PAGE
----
When you are ready to inoculate, again, sterility is still the most important thing that there is to keep in mind. Washed and sterilized hands and a very clean environment is what is most important Use the glove box or a homemade HEPA system and spray everything with a 10% bleach water solution before doing your inoculations.
There are three different ways of inoculating that are very effective. There is using the spore syringe, inoculating from spore print and cloning tissue. I will describe all three.
The spore syringe:
- Carefully unwrap your petri dishes from the Parafilm or plastic wrap and set them aside in stacks of three.
- With a heat source (alcohol lamp, propane torch, gas stove, Bic lighter) heat the needle of the syringe provided by PF to glowing red hot. Then cool the needle by forcing some of the spore water through the needle.
- Take a stack of three dishes and carefully open the bottom dish just enough that you can place the tip of the needle in the dish while holding the other two dishes in the stack in your hand. Inject a small amount of the spore water on the agar. Close the lid and proceed to the other dishes using the same technique.
NOTE: DO NOT ALLOW THE NEEDLE TO TOUCH ANYTHING OR YOU WILL HAVE TO RE-STERILIZE THE NEEDLE!
Using only one syringe, I have been able to inoculate up to 25 petri dishes of agar.
The spore print:
To inoculate with a spore print you should use an inoculation loop. This is a loop of wire with a handle. however you can make one of these with some wire that you can get at a hardware store. The wire should be able to be heated to red hot.
- Remove the plastic or parafilm from the petri dishes and stack in piles of three.
- Using a heat source, Heat the inoculation loop to red hot.
- Open the agar dish and cool on the agar, then take a swipe of the spore print with the inoculation loop and spread the spores on the agar that you used to cool the inoculation loop. Replace the lid of the petri dish and seal with Parafilm or plastic wrap.
- Re-heat the inoculation loop between every dish that you intend to inoculate. This will prevent cross contamination.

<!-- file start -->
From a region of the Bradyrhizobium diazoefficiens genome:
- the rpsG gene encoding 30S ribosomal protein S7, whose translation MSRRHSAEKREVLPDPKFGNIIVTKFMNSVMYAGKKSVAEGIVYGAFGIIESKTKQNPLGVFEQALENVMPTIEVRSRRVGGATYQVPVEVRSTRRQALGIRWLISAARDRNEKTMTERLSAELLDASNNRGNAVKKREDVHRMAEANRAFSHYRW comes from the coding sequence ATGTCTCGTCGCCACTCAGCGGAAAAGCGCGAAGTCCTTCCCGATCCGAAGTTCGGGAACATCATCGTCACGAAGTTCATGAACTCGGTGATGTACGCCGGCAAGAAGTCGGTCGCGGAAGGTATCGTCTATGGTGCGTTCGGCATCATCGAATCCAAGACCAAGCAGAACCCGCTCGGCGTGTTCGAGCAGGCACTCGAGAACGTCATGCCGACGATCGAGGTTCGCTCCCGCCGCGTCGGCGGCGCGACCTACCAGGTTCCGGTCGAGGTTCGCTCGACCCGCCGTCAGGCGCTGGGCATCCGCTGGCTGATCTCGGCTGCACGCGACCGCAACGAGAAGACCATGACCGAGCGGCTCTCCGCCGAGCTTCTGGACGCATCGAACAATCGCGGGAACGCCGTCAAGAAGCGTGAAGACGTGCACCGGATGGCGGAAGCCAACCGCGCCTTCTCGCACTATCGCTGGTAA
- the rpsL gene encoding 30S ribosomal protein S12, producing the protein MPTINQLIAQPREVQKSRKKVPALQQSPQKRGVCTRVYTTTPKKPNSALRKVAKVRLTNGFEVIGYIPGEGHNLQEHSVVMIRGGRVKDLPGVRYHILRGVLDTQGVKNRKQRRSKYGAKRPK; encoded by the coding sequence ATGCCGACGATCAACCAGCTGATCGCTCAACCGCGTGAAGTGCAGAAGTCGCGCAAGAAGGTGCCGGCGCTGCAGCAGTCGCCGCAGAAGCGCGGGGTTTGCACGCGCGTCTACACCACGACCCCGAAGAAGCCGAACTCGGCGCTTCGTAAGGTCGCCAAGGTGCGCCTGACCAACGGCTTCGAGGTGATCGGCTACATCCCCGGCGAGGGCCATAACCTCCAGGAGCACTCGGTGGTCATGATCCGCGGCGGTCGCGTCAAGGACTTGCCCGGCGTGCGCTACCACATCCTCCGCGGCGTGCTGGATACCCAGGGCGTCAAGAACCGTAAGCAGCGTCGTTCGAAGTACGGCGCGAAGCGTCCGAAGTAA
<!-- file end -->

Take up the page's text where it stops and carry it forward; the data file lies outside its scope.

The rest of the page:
The Tissue Culture (Cloning):
Once you have living cultures you can keep living cultures on hand by doing live tissue cultures to agar plates. All you need is a living culture of fungus and MEA petri dishes. For me this works well because I can cut the cultured plates into 8 sections, sterilize 7 jars of grain and sue the last wedge of agar to culture about 3-5 plates of fresh MEA. I always have some cultures as a backup and I can cultivate as much as I want of a specific culture.
Here is how it is done:
- Carefully unwrap the Parafilm or plastic wrap off the petri dishes and stack off to the side.
- Choose a culture that you wish to use for the transfer.
- Sterilize a scalpel (a exacto knife will work for this) and cool the knife on the plate that you wish to inoculate.
- Carefully cut a sterile piece of the culture that you want to clone and remove the cultured piece with the sterile knife.
- Place the tissue on the agar plate with the knife, and replace the lid. Seal with Parafilm of plastic wrap to prevent contamination.
All of these techniques are sound and have been written about in "The Mushroom Cultivator" by Paul Stamets. However, he does not go into much detail regarding the use of a spore syringe to inoculate plates of agar. All of this can be done in a home lab and should not be prohibitively expensive.